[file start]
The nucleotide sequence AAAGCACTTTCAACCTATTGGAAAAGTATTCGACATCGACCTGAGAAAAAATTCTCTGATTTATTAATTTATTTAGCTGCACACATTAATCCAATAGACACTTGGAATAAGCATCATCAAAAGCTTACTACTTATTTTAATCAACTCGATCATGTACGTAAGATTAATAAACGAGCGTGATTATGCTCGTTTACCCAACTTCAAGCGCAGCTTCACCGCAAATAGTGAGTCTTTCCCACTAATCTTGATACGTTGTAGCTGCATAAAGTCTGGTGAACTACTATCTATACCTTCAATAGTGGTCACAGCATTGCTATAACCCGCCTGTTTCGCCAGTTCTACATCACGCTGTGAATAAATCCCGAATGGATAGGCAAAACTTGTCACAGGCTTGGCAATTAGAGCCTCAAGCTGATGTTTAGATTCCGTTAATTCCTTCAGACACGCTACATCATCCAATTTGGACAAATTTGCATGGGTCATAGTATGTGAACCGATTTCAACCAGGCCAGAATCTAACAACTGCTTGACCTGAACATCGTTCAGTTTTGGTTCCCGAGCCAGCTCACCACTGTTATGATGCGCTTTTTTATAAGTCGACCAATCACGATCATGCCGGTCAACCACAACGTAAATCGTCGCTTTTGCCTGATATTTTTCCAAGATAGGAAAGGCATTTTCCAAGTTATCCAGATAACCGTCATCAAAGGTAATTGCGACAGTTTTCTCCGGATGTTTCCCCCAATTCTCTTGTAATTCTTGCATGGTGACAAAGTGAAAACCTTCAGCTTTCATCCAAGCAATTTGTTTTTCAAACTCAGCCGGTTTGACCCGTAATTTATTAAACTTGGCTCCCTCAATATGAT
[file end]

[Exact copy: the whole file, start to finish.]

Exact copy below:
The nucleotide sequence AAAGCACTTTCAACCTATTGGAAAAGTATTCGACATCGACCTGAGAAAAAATTCTCTGATTTATTAATTTATTTAGCTGCACACATTAATCCAATAGACACTTGGAATAAGCATCATCAAAAGCTTACTACTTATTTTAATCAACTCGATCATGTACGTAAGATTAATAAACGAGCGTGATTATGCTCGTTTACCCAACTTCAAGCGCAGCTTCACCGCAAATAGTGAGTCTTTCCCACTAATCTTGATACGTTGTAGCTGCATAAAGTCTGGTGAACTACTATCTATACCTTCAATAGTGGTCACAGCATTGCTATAACCCGCCTGTTTCGCCAGTTCTACATCACGCTGTGAATAAATCCCGAATGGATAGGCAAAACTTGTCACAGGCTTGGCAATTAGAGCCTCAAGCTGATGTTTAGATTCCGTTAATTCCTTCAGACACGCTACATCATCCAATTTGGACAAATTTGCATGGGTCATAGTATGTGAACCGATTTCAACCAGGCCAGAATCTAACAACTGCTTGACCTGAACATCGTTCAGTTTTGGTTCCCGAGCCAGCTCACCACTGTTATGATGCGCTTTTTTATAAGTCGACCAATCACGATCATGCCGGTCAACCACAACGTAAATCGTCGCTTTTGCCTGATATTTTTCCAAGATAGGAAAGGCATTTTCCAAGTTATCCAGATAACCGTCATCAAAGGTAATTGCGACAGTTTTCTCCGGATGTTTCCCCCAATTCTCTTGTAATTCTTGCATGGTGACAAAGTGAAAACCTTCAGCTTTCATCCAAGCAATTTGTTTTTCAAACTCAGCCGGTTTGACCCGTAATTTATTAAACTTGGCTCCCTCAATATGAT